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That's a bad display profile. Replace it with a good one. How have you calibrated? What calibrator?
Only applications that are color managed will be affected by this. This includes Photoshop, Bridge, Windows Photo Viewer, and Firefox. Windows Explorer and the Windows desktop are not color managed and are unaffected. Internet Explorer is partly color managed, but doesn't use the display profile.
A color managed display pipeline converts from the document profile to the display profile and sends those modified RGB numbers to the display. A non-managed display just sends the raw RGB numbers in the file directly to the display as they are.
Oh, and the camera color space setting doesn't apply to raw files, it's just for camera-processed jpegs. And even so, it doesn't matter in this context, either one is still converted to the (bad) display profile in a color managed application, the end result is the same.
Well this seems like the most likely idea I've come across so far.
I calibrated the screen using the built in calibration wizard under color management/display.
As for a bad profile, any idea how I would go about replacing/fixing it?
The best way is to use a dedicated calibrator, like an i1 Display, ColorMunki, Spyder and so on. This will calibrate the display to a "normalized" response - but more importantly, it will also make a profile that describes this response in detail. That's what color managed applications use.
I really don't know what the Windows calibration utility does, I have never used it. I don't know if it only calibrates, or if it also makes a profile. This is an important distinction.
Generally, though, I usually say that if you don't have a calibrator it's better to use a standard generic profile. It won't be accurate, but it will be consistent and reliable. For a standard gamut display (99% of them) that's sRGB, for a wide gamut display Adobe RGB.
The problem you showed here is very frequently caused by faulty profiles from the monitor/laptop manufacturers, who just can't seem to get this right. These profiles are either installed from the CD that shipped with the unit, or they come through Windows Update. Manufacturer profiles should be avoided. There's usually no advantage over sRGB even if they do work as intended.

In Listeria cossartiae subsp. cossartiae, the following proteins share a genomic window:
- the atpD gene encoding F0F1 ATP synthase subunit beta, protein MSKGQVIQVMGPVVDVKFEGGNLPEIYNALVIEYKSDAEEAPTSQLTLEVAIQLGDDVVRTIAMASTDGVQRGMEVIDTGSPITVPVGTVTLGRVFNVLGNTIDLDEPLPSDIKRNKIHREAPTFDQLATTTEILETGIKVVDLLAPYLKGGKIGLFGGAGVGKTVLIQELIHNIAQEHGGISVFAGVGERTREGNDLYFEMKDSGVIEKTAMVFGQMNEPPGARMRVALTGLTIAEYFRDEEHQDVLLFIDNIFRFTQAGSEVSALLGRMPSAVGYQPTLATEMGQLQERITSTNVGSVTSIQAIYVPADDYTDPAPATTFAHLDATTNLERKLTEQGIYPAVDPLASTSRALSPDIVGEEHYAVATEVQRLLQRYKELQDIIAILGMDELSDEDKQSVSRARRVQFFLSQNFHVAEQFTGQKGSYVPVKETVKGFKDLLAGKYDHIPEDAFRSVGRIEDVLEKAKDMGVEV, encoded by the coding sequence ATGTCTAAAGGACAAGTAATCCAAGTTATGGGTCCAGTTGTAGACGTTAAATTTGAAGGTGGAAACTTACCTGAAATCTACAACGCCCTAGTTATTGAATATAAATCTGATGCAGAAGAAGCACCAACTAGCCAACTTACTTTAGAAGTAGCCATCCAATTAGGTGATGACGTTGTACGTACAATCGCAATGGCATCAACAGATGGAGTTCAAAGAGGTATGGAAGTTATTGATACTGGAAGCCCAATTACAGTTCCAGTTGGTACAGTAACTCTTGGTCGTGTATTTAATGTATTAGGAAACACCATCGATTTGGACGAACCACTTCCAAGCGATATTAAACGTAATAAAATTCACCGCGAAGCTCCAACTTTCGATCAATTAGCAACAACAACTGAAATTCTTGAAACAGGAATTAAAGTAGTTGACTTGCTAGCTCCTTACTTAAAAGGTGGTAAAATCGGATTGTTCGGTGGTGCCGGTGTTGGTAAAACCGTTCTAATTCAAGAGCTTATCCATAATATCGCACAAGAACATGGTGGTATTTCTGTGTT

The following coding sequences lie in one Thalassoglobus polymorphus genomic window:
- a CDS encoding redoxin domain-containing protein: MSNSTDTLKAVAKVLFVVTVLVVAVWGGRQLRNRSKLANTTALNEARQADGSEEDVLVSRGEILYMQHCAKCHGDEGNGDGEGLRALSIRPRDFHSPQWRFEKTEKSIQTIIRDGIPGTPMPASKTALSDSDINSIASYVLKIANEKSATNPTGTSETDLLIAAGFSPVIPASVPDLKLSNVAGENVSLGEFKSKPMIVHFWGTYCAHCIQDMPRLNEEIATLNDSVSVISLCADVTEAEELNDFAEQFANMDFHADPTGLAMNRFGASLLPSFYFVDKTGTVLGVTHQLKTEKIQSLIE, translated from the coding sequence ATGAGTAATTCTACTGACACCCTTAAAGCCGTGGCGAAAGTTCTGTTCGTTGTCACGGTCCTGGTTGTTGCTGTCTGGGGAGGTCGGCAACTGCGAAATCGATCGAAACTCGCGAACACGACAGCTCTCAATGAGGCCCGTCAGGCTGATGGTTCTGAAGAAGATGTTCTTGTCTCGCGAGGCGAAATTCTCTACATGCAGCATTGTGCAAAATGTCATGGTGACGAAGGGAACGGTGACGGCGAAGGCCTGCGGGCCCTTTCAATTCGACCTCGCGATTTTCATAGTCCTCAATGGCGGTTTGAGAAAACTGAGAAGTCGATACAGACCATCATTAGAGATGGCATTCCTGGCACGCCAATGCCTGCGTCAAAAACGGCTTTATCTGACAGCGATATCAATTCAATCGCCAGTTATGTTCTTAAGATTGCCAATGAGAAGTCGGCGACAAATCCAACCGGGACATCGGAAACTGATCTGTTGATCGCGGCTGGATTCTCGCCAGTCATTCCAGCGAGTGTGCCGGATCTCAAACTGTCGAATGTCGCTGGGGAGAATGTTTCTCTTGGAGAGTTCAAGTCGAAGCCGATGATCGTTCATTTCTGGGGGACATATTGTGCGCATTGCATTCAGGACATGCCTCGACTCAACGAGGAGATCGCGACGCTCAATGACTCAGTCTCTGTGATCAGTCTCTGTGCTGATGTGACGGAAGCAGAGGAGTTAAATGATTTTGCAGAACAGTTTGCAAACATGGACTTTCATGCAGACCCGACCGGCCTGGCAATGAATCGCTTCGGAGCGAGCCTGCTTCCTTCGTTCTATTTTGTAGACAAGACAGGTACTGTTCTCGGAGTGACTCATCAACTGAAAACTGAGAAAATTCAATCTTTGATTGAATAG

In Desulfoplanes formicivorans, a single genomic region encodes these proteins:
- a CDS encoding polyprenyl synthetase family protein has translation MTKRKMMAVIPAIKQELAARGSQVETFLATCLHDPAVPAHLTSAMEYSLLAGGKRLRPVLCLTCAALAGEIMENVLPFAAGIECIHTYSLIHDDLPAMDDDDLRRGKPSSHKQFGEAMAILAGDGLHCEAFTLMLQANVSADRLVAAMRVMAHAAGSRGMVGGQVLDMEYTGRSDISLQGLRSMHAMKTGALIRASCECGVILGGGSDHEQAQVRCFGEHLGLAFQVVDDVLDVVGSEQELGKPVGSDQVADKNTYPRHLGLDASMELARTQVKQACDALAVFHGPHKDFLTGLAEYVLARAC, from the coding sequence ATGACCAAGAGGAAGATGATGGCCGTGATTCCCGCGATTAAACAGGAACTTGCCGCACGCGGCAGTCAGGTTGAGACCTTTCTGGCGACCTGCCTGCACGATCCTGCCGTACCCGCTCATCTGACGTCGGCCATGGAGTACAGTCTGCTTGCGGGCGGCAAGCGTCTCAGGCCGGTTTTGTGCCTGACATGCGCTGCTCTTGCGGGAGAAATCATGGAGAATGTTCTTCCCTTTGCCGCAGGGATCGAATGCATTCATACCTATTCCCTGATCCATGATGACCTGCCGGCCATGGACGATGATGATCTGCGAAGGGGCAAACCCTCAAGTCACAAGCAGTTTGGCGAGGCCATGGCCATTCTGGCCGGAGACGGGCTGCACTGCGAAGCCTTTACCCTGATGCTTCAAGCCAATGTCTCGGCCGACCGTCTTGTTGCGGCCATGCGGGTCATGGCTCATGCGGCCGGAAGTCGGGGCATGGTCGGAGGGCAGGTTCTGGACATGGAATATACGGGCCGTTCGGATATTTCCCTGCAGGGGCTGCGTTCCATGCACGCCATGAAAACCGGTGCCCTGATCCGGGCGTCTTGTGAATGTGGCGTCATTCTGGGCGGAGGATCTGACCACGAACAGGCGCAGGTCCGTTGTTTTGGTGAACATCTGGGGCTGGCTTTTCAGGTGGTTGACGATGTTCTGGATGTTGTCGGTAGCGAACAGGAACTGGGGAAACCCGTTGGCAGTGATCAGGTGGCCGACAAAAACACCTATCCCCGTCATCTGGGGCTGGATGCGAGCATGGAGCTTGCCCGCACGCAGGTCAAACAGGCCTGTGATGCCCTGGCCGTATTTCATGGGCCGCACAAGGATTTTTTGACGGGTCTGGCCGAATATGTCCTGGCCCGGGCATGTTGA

I hope I'm not too late but I've been having the same problem and I fixed it a few months ago. Chances are, your default color profile setting is set to monitor's color profile, not the more universal sRGB or AdobeRGB(if you are lucky to have one of those fancy monitors). Your monitor probably isn't so color accurate out of the box so I guess what Adobe does is read your color profile and try to compensate for that (I've also seen browsers do that too). So if you calibrate your display without changing your profile, those program will keep doing their own thing and end up messing up colors.
You have to go to 'color management' (On Windows 10, right click and go to 'display settings', scroll down and find 'display adapter properties', and you will find it there)
Go to 'Advanced' tab and click 'Change system defaults'
Then you should be able to 'Add' color profiles. Find 'sRGB IEC61966-2.1' or whatever profile that suits your monitor's color space and set that as your default, not the monitor's own color space.
Restart those programs and you will probably see pictures in proper colors. Hope this helps you and other poor souls who ended up here. Cheers.
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Your monitor probably isn't so color accurate out of the box so I guess what Adobe does is read your color profile and try to compensate for that (I've also seen browsers do that too). So if you calibrate your display without changing your profile, those program will keep doing their own thing and end up messing up colors.
There's no need to "guess" anything.
A monitor profile needs to be an accurate description of the monitor's actual, current response. That's why a calibrator writes the profile after the calibration is finished.
Photoshop converts, on the fly, from the document profile to the monitor profile. As long as the profile is accurate, that ensures correct display. If the profile is not an accurate description of actual behavior, Photoshop displays incorrectly.
It really is as simple as that.